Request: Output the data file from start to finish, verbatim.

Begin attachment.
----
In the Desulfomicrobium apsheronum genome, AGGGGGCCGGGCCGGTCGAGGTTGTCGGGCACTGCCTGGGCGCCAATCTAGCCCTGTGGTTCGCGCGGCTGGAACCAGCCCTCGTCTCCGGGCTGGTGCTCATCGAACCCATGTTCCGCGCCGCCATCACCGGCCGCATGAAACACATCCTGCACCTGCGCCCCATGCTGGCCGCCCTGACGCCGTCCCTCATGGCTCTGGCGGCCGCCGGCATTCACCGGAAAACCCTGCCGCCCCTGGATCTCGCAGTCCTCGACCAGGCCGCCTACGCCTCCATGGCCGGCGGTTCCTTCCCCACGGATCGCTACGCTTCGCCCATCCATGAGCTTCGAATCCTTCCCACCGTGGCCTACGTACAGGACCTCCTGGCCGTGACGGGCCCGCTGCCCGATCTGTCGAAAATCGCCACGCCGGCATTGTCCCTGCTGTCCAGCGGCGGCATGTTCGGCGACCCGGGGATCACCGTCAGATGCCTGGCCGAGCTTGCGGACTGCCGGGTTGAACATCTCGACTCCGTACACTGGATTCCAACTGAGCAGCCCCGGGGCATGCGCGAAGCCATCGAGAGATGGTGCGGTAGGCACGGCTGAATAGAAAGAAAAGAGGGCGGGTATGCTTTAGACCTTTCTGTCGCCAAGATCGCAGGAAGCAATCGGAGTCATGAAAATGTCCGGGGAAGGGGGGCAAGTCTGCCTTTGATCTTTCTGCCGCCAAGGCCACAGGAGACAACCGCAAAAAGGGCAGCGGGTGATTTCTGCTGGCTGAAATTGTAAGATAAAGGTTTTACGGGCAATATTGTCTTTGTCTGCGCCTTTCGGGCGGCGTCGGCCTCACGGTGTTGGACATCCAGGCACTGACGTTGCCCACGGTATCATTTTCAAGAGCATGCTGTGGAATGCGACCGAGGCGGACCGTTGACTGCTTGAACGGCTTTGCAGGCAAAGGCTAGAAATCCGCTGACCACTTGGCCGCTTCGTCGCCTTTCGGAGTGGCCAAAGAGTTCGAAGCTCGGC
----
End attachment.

In the Desulfomicrobium apsheronum genome, AGGGGGCCGGGCCGGTCGAGGTTGTCGGGCACTGCCTGGGCGCCAATCTAGCCCTGTGGTTCGCGCGGCTGGAACCAGCCCTCGTCTCCGGGCTGGTGCTCATCGAACCCATGTTCCGCGCCGCCATCACCGGCCGCATGAAACACATCCTGCACCTGCGCCCCATGCTGGCCGCCCTGACGCCGTCCCTCATGGCTCTGGCGGCCGCCGGCATTCACCGGAAAACCCTGCCGCCCCTGGATCTCGCAGTCCTCGACCAGGCCGCCTACGCCTCCATGGCCGGCGGTTCCTTCCCCACGGATCGCTACGCTTCGCCCATCCATGAGCTTCGAATCCTTCCCACCGTGGCCTACGTACAGGACCTCCTGGCCGTGACGGGCCCGCTGCCCGATCTGTCGAAAATCGCCACGCCGGCATTGTCCCTGCTGTCCAGCGGCGGCATGTTCGGCGACCCGGGGATCACCGTCAGATGCCTGGCCGAGCTTGCGGACTGCCGGGTTGAACATCTCGACTCCGTACACTGGATTCCAACTGAGCAGCCCCGGGGCATGCGCGAAGCCATCGAGAGATGGTGCGGTAGGCACGGCTGAATAGAAAGAAAAGAGGGCGGGTATGCTTTAGACCTTTCTGTCGCCAAGATCGCAGGAAGCAATCGGAGTCATGAAAATGTCCGGGGAAGGGGGGCAAGTCTGCCTTTGATCTTTCTGCCGCCAAGGCCACAGGAGACAACCGCAAAAAGGGCAGCGGGTGATTTCTGCTGGCTGAAATTGTAAGATAAAGGTTTTACGGGCAATATTGTCTTTGTCTGCGCCTTTCGGGCGGCGTCGGCCTCACGGTGTTGGACATCCAGGCACTGACGTTGCCCACGGTATCATTTTCAAGAGCATGCTGTGGAATGCGACCGAGGCGGACCGTTGACTGCTTGAACGGCTTTGCAGGCAAAGGCTAGAAATCCGCTGACCACTTGGCCGCTTCGTCGCCTTTCGGAGTGGCCAAAGAGTTCGAAGCTCGGC